Primate of All-Ireland Archbishop Eamon Martin has said that broadcaster Gay Byrne, who died on Monday, will be “remembered and quoted for generations”.
Mr Byrne (85) had been suffering from cancer for three years. As news of his death broke, Archbishop Eamon took to Twitter to express sympathy to his family. “May God rest his soul and may Kathleen and his family, friends and colleagues be comforted in their loss”.
He said that Mr Byrne was “a gifted and ground breaking broadcaster” who “will be remembered and quoted for generations”. Archbishop Eamon said that he “especially enjoyed The Meaning of Life” – the programme from RTÉ’s religious department which interviewed prominent people about their spirituality.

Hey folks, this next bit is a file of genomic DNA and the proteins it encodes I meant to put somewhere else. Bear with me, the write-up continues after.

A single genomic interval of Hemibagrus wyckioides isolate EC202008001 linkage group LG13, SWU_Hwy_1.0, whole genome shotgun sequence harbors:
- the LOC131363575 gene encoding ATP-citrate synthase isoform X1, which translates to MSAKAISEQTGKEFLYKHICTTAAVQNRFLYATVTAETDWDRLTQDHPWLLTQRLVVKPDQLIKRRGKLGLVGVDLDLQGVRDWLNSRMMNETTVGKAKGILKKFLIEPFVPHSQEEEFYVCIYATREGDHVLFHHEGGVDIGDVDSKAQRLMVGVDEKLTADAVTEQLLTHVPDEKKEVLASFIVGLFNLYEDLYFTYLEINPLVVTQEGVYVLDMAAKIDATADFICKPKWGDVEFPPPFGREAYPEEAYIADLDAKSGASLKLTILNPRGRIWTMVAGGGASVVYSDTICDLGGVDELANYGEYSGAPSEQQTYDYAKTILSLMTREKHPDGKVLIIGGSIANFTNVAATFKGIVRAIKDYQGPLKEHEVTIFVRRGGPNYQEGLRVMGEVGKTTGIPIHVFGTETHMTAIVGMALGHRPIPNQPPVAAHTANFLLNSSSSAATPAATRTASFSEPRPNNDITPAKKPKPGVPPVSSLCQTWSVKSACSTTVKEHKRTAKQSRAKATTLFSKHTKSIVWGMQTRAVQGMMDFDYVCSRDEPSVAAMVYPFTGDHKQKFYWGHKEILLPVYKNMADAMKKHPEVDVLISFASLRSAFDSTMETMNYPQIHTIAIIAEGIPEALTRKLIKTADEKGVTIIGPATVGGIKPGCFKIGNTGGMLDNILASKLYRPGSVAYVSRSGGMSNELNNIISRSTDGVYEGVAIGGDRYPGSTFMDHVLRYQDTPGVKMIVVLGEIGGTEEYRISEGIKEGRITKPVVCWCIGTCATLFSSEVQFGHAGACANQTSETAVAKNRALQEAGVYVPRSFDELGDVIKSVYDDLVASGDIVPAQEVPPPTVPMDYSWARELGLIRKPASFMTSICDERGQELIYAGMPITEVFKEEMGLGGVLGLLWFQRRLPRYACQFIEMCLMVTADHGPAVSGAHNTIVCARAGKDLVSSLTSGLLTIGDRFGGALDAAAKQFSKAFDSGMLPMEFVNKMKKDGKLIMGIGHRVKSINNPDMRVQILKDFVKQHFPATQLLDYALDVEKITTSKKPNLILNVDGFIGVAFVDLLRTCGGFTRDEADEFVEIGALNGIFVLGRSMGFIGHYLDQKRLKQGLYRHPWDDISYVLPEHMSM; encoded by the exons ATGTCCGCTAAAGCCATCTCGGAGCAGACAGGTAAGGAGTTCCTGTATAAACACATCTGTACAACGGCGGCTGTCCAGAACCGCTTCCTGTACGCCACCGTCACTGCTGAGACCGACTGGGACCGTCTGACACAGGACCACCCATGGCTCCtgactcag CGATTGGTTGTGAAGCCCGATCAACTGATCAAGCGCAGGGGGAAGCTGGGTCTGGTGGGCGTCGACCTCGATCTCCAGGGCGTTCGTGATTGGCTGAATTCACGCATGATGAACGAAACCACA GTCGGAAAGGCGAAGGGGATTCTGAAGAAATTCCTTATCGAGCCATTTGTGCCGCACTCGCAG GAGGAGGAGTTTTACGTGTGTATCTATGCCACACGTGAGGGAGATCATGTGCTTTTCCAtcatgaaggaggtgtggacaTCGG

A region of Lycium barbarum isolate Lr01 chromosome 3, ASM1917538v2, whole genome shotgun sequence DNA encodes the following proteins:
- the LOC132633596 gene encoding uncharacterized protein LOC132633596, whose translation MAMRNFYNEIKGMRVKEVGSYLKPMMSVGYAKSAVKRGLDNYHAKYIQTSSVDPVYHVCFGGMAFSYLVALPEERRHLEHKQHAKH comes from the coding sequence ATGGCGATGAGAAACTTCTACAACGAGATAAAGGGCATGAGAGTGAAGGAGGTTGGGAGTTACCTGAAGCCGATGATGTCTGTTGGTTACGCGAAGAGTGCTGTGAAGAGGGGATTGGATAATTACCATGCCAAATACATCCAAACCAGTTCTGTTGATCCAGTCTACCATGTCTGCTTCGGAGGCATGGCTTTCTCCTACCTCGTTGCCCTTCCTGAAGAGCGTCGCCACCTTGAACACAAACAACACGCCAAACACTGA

Meanwhile, Archbishop of Dublin Diarmuid Martin said he believed that Mr Byrne changed Ireland “by himself being an ordinary common man and identifying himself with the way people were thinking”.
“You had this man who represented the common man, and the Church was in the boxes – it was locked up in a little world of its own and it wasn’t that it was unable to present its teaching, but it was unable to identify and for people to identify with it,” he said on Newstalk’s Pat Kenny Show.
“Irish Catholicism had actually lost contact with the reality of Irish life, and that was something that was going on well before the Late Late Show began in some ways.
“The Church very often tried to keep the old show on the road and the show was becoming less relevant and the road was changing,” he said.
Archbishop Martin said that Mr Byrne was “a genuinely religious man” and recalled his friendship with enclosed nuns in Dublin “who had nothing to offer him other than their prayers”.